Farmers and agricultural inspectors are at their most productive in late spring and early summer, but they can also be at their busiest in the late summer.
This week’s National Agricultural Statistics (NABS) show that there were 3,904,000 farmers and agricultural inspection stations operating across Victoria in June, the third highest monthly total since the state began keeping records in 1993.
The figure also eclipsed the previous record of 2,723,000 in May.
What’s the significance of this peak?
The most important news of the week comes from the NABS, which shows the numbers of farmers and inspection stations for June are up 13.6 per cent on the same month last year.
This is largely due to a surge in demand for the products they inspect, which is expected to continue over the summer months.
However, the spike in demand is also a result of the State Government’s decision to increase the number of agricultural inspectors on the market.
While the increase in inspections was welcomed by farmers, the Government’s response has been criticised by some, including a range of stakeholders including farmers, consumers, industry groups, and advocacy groups.
Agricultural inspectors have a huge role to play in ensuring food safety, which requires them to be in close contact with the people who produce the food, and they are also critical in detecting and reporting breaches of food safety rules.
In July and August this year, farmers were also targeted by a wave of false advertising, as farmers were told the products were contaminated by pests, or they were adulterated.
“Farmers have been particularly affected by false advertising and the resulting concerns about food safety,” Dr Sarah Goulson, of the Federation of Agriculture Inspectors (FAI), said in a statement.
The Government is reviewing its policies and regulations to make sure the food safety standards for farm equipment are maintained, and has introduced a new safety review panel that will examine how the rules are being applied across the state.
But this isn’t the only reason why farmers are seeing such a busy time of year.
The NABS data also shows that there was a rise in the number and type of commercial agricultural operations in June.
Commercial agricultural operations are those which are in business for their own profit and are not owned by a commercial farmer, such as a farmer’s store or a supermarket.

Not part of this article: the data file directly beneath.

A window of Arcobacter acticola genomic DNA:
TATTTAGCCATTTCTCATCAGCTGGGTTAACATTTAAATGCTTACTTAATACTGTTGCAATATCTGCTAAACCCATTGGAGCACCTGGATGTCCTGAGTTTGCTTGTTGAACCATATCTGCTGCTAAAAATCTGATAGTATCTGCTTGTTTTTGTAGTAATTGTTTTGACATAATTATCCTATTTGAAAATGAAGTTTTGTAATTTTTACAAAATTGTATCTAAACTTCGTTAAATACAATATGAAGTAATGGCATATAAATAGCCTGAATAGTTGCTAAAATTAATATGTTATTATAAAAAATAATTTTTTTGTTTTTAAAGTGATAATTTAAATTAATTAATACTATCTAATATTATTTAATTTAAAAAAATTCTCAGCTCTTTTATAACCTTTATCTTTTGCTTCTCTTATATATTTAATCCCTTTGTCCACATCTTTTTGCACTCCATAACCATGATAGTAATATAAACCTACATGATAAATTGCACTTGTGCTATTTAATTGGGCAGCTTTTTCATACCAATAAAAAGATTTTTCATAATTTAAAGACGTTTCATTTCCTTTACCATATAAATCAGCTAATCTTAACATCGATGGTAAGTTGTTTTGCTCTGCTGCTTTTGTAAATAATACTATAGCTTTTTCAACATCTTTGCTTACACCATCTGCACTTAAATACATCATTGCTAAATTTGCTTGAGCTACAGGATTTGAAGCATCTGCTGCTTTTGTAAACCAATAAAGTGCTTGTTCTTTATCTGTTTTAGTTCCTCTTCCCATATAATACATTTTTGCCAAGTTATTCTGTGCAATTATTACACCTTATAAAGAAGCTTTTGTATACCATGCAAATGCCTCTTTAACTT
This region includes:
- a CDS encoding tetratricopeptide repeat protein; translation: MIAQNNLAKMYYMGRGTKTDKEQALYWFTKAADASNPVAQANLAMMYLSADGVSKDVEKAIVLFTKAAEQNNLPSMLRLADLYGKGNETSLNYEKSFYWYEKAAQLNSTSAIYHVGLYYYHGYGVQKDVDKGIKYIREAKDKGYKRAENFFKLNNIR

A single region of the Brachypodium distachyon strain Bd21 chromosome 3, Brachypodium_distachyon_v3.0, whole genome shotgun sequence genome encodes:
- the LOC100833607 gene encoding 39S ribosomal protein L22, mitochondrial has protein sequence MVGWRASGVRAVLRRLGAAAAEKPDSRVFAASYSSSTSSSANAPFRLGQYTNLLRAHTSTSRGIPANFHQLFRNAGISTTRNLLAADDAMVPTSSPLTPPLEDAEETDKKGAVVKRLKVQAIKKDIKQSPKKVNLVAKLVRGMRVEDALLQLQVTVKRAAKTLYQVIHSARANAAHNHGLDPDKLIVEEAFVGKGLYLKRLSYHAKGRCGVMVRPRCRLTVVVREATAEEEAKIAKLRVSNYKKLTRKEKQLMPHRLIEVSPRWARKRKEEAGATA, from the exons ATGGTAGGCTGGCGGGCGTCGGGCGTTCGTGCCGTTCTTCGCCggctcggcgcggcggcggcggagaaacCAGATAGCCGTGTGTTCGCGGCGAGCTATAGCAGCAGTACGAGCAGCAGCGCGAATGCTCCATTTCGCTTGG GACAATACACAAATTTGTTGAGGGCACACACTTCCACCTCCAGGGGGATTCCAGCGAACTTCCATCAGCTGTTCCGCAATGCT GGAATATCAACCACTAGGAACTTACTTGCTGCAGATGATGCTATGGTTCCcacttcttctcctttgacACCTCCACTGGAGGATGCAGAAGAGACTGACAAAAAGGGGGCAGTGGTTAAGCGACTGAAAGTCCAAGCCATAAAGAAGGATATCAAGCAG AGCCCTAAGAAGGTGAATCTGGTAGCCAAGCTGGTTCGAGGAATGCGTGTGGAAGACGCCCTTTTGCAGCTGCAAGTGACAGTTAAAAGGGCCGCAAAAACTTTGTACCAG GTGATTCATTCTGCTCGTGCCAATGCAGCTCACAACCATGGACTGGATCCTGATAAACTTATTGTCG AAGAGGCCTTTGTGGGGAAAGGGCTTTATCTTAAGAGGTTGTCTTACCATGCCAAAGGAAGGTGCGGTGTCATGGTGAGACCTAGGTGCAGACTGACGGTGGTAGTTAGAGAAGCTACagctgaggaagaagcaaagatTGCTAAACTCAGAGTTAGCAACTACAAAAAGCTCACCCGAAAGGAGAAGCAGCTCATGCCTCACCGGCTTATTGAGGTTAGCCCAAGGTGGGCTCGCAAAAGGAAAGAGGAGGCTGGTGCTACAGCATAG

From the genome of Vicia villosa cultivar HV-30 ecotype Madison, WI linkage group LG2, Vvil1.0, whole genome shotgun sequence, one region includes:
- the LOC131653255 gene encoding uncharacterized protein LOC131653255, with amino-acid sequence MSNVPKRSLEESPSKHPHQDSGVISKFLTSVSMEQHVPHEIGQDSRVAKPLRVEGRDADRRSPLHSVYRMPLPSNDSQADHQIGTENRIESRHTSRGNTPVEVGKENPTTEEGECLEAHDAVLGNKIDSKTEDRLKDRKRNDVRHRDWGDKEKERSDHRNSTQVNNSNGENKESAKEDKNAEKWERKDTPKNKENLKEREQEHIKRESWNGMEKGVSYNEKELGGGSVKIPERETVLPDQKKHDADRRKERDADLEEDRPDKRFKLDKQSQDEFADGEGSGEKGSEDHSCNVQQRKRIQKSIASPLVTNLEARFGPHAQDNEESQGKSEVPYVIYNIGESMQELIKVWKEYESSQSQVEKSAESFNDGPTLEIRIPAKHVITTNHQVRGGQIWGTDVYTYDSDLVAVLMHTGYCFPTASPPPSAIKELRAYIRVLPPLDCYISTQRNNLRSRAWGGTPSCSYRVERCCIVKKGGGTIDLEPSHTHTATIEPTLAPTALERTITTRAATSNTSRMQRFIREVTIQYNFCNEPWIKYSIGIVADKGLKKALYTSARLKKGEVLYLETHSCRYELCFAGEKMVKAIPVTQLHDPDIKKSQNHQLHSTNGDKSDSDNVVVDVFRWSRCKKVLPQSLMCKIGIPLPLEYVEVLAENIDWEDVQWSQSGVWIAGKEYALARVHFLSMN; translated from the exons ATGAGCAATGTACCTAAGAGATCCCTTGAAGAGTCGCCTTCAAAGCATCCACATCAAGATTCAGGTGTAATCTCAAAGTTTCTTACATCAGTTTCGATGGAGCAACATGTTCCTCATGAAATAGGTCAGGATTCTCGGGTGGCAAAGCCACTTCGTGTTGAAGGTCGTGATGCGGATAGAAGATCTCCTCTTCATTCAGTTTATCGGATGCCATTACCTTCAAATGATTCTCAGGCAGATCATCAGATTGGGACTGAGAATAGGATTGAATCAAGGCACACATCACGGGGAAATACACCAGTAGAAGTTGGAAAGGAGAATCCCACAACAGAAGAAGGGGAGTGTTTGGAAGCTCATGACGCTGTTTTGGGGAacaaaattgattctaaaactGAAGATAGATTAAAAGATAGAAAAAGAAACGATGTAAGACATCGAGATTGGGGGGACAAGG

For example, an apple orchard orchard is not a commercial operation and is therefore not included in the NA.
Some of the major commercial agricultural companies are also looking at whether to change their business model, including expanding their operations.
Other factors are also at play, including an increased demand for water from the Victorian water network and a lack of a dedicated water supplier.
One of the main reasons for the increase is that Victoria is seeing record rainfall in 2017, with an average of more than 40mm per year.
This is expected due to warmer conditions in the south and east, and warmer and wetter conditions in Victoria’s west.
During June, there were also more farmers reporting they had received food poisoning, compared to the previous month.
There were also a number of other factors that were also contributing to the increase.
These included the fact that there has been a surge of farm and commercial crop losses, as well as a number more people who have not been to their farms since the harvest season began.
On the whole, there is also an increase in demand in Victoria for fruits and vegetables, and this has seen an increase of 7.4 per cent in fruit and vegetable sales, with another 8.4 million tonnes of vegetables being sold in June compared to last year’s record of 5.4.
So, why is the state in such a state?
As the state continues to experience the peak of the season, many have expressed concern about the impact it will have on the economy.
According to Victoria’s chief economist, Matthew Gee, there has already been a large increase in food stamp use, with about 10.4m people receiving it in the past year, with some of these people receiving food assistance payments of up to $150 a week.
Gee also noted that farmers were now paying more attention to the impact that weather conditions have on their crops, and are preparing to invest in weather monitoring equipment.
Even so, the NAES data also reveals that Victoria’s overall growth rate of 2.7 per cent is still below that of other states.
At the same time, Victoria’s population is increasing by more than a quarter, with Victoria’s average growth rate rising from 2.2 per cent to 2.4 over the past two years.
Are there any other issues that you would like to see tackled more quickly?
There are several issues that need to be tackled more swiftly, including improving the infrastructure that the state has to support its agricultural sector, such for water and electricity